Internal Medicine A, Liver Unit, Hebrew University-Hadassah Medical Organization, P.O. Box 12000, Jerusalem IL 91120, Israel.
Protein-losing gastroenteropathies are characterized by an excessive loss of serum proteins into the gastrointestinal tract, resulting in hypoproteinemia (detected as hypoalbuminemia), edema, and, in some cases, pleural and pericardial effusions. Protein-losing gastroenteropathies can be caused by a diverse group of disorders and should be suspected in a patient with hypoproteinemia in whom other causes, such as malnutrition, proteinuria, and impaired liver protein synthesis, have been excluded. In this paper, we present a case of protein-losing enteropathy in a 22-year-old immunocompetent male with a coinfection of CMV and Hp.
Protein-losing gastroenteropathies can be caused by a diverse group of disorders, in which an increase in intestinal leakage of plasma proteins occurs. This leakage can occur via either mucosal injury or increased lymphatic pressure in the gut. Laboratory findings include reduced serum concentrations of albumin, gamma globulins, fibrinogen, transferrin, and ceruloplasmin. The hypoalbuminemia may lead to edema of the lower extremities.
A variety of benign and malignant conditions can be associated with protein-losing gastroenteropathy, for example, IBD and gastrointestinal malignancies. However, in otherwise healthy patients, the role of CMV in the pathogenesis has been suggested. A gastric biopsy in a few reported cases demonstrated the presence of CMV. However, most of these patients were children who had a typical benign and transient course and required only supportive therapy. Around 90 cases of gastrointestinal involvement were reported in healthy adult patients, the great majority with colonic involvement, among them none had coinfection with Hp. We describe a case of erosive gastritis with significant protein-loss, admitted to our department for evaluation because of vomiting and abdominal pain. Gastric-mucosal biopsy revealed morphological evidence of both CMV and Hp infection.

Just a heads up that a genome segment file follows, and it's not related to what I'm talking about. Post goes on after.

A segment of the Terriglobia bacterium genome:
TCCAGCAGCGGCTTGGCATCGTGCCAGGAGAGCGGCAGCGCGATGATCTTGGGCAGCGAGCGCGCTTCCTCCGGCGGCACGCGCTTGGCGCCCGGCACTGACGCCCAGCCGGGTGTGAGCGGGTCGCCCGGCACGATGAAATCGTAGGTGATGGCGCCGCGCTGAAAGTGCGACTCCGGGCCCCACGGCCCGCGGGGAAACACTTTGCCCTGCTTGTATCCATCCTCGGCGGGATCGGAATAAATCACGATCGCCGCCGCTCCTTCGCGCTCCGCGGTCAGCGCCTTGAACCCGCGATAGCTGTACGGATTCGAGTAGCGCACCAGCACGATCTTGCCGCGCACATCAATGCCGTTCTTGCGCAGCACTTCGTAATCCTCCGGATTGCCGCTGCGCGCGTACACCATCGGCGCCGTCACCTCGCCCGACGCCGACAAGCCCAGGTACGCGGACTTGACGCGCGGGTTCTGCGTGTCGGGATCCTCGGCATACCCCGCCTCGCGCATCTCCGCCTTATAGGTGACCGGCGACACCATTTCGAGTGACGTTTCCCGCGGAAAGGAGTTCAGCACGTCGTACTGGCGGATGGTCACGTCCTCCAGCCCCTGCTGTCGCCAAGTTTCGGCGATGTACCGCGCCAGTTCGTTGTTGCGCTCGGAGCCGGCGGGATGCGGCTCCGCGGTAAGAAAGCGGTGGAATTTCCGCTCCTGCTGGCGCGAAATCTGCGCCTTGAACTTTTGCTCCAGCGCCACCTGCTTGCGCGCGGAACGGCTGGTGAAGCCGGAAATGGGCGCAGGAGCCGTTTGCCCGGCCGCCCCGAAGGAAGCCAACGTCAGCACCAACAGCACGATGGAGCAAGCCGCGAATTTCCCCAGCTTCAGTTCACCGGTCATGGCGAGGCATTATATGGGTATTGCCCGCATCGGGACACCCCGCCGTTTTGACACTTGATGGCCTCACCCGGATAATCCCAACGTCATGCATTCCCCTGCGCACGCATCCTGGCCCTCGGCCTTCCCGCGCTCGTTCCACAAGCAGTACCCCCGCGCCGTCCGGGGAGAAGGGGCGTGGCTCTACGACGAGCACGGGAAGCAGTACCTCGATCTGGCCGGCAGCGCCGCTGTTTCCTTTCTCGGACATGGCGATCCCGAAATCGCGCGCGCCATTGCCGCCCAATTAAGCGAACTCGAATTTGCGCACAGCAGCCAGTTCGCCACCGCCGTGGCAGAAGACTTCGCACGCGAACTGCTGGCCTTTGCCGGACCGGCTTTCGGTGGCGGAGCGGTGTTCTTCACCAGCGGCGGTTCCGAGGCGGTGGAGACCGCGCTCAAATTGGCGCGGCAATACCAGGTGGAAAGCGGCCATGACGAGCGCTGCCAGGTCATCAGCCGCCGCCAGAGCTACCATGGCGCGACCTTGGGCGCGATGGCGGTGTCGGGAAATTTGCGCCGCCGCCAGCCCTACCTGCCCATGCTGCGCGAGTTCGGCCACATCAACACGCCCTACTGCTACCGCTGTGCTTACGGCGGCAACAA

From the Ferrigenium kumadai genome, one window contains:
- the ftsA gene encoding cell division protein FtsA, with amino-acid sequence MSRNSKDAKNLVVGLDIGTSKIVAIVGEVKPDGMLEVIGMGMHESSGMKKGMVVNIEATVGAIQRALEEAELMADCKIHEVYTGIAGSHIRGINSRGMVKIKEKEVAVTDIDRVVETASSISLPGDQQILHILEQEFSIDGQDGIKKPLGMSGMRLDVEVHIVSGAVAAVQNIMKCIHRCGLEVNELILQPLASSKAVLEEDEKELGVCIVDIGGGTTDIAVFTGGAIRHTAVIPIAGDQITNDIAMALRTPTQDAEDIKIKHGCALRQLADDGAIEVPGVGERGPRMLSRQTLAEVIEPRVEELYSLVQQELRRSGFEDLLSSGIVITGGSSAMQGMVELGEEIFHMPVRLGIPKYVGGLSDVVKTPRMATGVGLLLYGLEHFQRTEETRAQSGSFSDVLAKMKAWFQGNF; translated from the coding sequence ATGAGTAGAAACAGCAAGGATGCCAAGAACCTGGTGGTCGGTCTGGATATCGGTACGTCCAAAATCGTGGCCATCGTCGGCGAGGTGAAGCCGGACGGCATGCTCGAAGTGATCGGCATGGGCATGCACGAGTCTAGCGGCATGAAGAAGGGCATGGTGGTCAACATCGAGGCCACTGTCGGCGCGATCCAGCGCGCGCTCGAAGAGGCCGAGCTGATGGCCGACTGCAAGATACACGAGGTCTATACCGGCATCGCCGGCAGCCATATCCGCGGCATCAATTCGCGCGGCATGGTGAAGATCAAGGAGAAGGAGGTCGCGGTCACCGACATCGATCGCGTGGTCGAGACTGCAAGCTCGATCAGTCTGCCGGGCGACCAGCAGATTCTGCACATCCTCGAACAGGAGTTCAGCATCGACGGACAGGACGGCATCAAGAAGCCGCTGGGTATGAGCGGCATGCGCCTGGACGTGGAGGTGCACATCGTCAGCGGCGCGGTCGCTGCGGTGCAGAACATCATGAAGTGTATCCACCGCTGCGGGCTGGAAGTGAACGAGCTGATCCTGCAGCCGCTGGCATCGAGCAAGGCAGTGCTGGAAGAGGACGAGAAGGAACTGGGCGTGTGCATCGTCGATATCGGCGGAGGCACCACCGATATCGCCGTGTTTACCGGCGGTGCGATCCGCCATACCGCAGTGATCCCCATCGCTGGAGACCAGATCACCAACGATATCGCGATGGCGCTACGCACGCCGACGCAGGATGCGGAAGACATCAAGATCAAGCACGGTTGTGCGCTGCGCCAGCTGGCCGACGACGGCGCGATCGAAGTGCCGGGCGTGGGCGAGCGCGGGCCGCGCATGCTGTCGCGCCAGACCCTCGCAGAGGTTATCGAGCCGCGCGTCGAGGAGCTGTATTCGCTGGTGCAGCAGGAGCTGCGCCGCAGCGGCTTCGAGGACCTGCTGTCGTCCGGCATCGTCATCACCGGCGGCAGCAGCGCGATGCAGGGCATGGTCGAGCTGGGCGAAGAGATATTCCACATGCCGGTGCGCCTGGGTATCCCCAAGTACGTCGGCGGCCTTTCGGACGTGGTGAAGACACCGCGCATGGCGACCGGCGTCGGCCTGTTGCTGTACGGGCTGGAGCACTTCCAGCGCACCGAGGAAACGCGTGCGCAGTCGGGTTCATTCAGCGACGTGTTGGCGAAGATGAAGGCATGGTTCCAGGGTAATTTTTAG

**Editor's note: Many lymphedema patients also have lymphangiectasia, which is a protein-loosing entropathy. One complication is the disruption of the lymphatic processes of the intestine. This in turns contributes to over all edema, processing of fat and proteins. Because of this,. I have included this.**